6.2/10
4,366
51 user 55 critic

The Statement (2003)

Tale of a former Nazi executioner who becomes a target of hit men and Police investigators.

Director:

Writers:

(screenplay), (novel)

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4 wins. See more awards »

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Cast

Cast overview, first billed only:
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Pochon
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Commissaire Vionnet
William Hutt ...
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David Manenbaum
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Michael Levy
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Inspector Cholet
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Cardinal of Lyon
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Father Patrice
David de Keyser ...
Dom André (as David De Keyser)
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Storyline

Tale of a former Nazi executioner who becomes a target of hit men and Police investigators.

Plot Summary | Add Synopsis

Taglines:

At the end of World War II, many of those involved in war crimes were prosecuted. Some got away. Until now.

Genres:

Thriller | Drama

Motion Picture Rating (MPAA)

Rated R for violence | See all certifications »

Parents Guide:

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Details

Country:

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Language:

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Release Date:

27 February 2004 (UK)  »

Also Known As:

A Confissão  »

Box Office

Budget:

$23,000,000 (estimated)

Opening Weekend:

$37,220 (USA) (12 December 2003)

Gross:

$763,044 (USA) (26 March 2004)
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Company Credits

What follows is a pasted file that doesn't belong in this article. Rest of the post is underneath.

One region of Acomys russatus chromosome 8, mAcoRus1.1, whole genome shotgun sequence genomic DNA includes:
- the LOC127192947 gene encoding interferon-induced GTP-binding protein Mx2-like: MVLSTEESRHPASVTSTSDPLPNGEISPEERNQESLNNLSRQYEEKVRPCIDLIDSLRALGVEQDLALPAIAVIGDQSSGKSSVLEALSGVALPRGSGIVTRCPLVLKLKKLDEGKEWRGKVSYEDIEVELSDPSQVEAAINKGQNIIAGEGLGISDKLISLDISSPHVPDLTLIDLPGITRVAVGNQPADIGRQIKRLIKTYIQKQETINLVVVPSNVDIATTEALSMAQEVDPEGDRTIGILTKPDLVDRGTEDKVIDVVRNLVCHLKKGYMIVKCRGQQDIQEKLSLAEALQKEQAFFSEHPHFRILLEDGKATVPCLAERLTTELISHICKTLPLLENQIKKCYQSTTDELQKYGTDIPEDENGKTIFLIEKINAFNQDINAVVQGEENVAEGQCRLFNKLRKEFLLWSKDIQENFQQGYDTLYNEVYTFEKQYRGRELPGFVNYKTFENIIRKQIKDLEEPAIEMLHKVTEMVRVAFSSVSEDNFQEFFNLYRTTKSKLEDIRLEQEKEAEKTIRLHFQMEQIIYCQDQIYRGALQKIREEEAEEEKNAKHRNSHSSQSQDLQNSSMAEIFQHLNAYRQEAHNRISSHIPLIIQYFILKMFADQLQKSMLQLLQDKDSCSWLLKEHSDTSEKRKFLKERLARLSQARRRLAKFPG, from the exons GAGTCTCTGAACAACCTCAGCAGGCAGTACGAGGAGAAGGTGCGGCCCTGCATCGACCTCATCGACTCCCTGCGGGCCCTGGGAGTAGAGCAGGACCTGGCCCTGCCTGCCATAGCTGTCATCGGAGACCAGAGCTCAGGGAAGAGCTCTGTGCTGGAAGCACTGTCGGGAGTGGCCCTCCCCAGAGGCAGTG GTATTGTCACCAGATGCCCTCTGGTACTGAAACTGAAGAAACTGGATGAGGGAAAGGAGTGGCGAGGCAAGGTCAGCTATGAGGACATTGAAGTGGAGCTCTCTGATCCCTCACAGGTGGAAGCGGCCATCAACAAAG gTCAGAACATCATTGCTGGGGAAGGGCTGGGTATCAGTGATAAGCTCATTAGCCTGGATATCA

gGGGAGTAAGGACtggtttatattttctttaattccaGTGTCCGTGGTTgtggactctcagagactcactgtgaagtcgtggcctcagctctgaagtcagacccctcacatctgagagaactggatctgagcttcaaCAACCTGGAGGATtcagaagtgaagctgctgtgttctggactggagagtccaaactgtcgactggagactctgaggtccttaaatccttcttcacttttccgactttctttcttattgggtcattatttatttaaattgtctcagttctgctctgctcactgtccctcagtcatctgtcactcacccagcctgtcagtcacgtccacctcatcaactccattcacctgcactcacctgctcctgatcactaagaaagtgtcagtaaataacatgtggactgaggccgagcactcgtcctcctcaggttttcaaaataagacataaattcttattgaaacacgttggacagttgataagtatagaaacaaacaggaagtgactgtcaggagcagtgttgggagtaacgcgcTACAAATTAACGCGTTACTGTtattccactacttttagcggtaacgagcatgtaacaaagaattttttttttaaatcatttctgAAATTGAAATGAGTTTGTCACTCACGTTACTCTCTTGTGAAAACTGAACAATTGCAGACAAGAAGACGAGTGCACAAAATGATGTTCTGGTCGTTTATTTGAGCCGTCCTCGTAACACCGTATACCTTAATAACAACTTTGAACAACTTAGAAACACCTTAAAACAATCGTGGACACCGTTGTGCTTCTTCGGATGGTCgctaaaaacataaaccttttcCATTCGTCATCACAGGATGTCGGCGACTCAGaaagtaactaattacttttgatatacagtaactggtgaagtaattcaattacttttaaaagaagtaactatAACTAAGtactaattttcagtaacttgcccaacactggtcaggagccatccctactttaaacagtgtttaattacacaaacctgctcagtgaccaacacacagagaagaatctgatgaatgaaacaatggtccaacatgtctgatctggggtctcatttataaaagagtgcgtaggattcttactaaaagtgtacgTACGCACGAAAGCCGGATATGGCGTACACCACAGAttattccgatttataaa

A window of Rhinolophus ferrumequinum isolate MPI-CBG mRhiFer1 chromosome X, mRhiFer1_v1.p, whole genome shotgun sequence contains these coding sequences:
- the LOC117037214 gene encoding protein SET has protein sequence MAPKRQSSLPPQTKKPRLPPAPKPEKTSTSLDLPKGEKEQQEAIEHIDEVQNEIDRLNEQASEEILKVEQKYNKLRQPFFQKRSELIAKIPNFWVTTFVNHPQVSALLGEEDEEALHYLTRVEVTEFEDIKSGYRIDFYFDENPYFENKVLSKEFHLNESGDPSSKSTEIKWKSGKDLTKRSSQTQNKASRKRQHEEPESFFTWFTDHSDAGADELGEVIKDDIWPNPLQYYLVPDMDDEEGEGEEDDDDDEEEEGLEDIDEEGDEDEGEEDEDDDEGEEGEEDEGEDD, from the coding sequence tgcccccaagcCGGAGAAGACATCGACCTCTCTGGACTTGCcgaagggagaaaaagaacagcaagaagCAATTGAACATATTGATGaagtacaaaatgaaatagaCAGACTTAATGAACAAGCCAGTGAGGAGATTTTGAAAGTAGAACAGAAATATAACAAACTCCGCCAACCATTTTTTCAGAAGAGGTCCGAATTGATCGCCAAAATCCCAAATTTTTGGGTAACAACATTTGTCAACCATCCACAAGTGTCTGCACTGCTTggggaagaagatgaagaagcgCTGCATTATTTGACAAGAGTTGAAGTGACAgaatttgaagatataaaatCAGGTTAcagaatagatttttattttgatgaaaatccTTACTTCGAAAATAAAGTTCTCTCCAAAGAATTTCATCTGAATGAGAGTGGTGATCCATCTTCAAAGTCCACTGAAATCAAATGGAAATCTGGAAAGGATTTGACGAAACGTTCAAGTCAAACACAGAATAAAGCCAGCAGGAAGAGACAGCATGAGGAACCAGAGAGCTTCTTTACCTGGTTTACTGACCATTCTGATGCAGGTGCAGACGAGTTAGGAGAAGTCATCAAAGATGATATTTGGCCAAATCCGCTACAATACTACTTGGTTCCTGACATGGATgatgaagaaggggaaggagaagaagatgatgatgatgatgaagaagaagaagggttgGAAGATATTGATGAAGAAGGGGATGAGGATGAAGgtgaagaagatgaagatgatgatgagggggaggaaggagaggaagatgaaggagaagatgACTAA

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Technical Specs

Sound Mix:

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Aspect Ratio:

1.85 : 1
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Did You Know?

Trivia

As of 2016, this is Norman Jewison's last film. See more »

Goofs

When Brossard searches the killer's wallet, we can see 500 francs banknotes with the head of Pierre and Marie Curie. This kind of banknote was released in 1994 and the action takes place in April 1992. See more »

Connections

Features Only You (1994) See more »

Soundtracks

Frederica
Written by Jaqueline Robin
Published by Lido-Melodies (SOCAN)
Courtesy of The Music People
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User Reviews

 
Kudos to Jewison for an important, intelligent film. Someone I know who hadn't been to the cinema in decades saw The Statement last week and has had his faith in film restored by this movie.
30 December 2003 | by (Canada) – See all my reviews

Kudos to Jewison for an important, intelligent film. Someone I know who hadn't been to the cinema in decades saw The Statement last week and has had his faith in film restored by this movie.

I can't understand why newspaper critics focussed on the fact that French accents weren't used. I find that some directors, not this one, try to add in accents where they are not at all necessary. After all, the "real" characters merely spoke their language, and didn't have "foreign accents". As an English and French speaker, I find the use of accents in other films (that is, where the real character would not have spoken with a "foreign" accent, but in his or her own language) to be provincial at best and distracting at worst. The director is from Canada - as an intelligent person which we can assume he is based on his brilliant career, he would understand the importance of not adding in accents where they would not naturally have occurred.


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